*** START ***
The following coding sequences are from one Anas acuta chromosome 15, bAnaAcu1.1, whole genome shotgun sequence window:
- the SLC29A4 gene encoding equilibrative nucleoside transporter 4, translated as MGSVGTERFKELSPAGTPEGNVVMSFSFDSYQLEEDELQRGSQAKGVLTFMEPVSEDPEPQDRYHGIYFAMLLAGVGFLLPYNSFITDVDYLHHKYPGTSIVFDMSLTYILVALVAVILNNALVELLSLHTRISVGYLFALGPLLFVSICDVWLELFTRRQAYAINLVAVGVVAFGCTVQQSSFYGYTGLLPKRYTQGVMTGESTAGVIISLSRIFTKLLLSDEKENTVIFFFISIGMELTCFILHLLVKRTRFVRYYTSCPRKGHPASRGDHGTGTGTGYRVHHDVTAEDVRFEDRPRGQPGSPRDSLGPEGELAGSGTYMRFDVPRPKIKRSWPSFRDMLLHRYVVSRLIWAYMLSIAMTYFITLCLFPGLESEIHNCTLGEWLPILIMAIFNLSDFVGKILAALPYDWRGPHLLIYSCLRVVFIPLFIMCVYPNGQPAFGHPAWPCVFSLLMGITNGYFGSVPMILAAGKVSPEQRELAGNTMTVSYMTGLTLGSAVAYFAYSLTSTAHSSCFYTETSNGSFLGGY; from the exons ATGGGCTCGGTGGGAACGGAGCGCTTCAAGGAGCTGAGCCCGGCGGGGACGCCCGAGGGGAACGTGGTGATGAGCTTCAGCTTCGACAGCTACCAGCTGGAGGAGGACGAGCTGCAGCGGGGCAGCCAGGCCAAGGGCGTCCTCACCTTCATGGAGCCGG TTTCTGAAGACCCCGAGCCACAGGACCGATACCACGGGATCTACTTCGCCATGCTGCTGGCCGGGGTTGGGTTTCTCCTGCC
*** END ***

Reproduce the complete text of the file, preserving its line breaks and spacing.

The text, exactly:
The following coding sequences are from one Anas acuta chromosome 15, bAnaAcu1.1, whole genome shotgun sequence window:
- the SLC29A4 gene encoding equilibrative nucleoside transporter 4, translated as MGSVGTERFKELSPAGTPEGNVVMSFSFDSYQLEEDELQRGSQAKGVLTFMEPVSEDPEPQDRYHGIYFAMLLAGVGFLLPYNSFITDVDYLHHKYPGTSIVFDMSLTYILVALVAVILNNALVELLSLHTRISVGYLFALGPLLFVSICDVWLELFTRRQAYAINLVAVGVVAFGCTVQQSSFYGYTGLLPKRYTQGVMTGESTAGVIISLSRIFTKLLLSDEKENTVIFFFISIGMELTCFILHLLVKRTRFVRYYTSCPRKGHPASRGDHGTGTGTGYRVHHDVTAEDVRFEDRPRGQPGSPRDSLGPEGELAGSGTYMRFDVPRPKIKRSWPSFRDMLLHRYVVSRLIWAYMLSIAMTYFITLCLFPGLESEIHNCTLGEWLPILIMAIFNLSDFVGKILAALPYDWRGPHLLIYSCLRVVFIPLFIMCVYPNGQPAFGHPAWPCVFSLLMGITNGYFGSVPMILAAGKVSPEQRELAGNTMTVSYMTGLTLGSAVAYFAYSLTSTAHSSCFYTETSNGSFLGGY; from the exons ATGGGCTCGGTGGGAACGGAGCGCTTCAAGGAGCTGAGCCCGGCGGGGACGCCCGAGGGGAACGTGGTGATGAGCTTCAGCTTCGACAGCTACCAGCTGGAGGAGGACGAGCTGCAGCGGGGCAGCCAGGCCAAGGGCGTCCTCACCTTCATGGAGCCGG TTTCTGAAGACCCCGAGCCACAGGACCGATACCACGGGATCTACTTCGCCATGCTGCTGGCCGGGGTTGGGTTTCTCCTGCC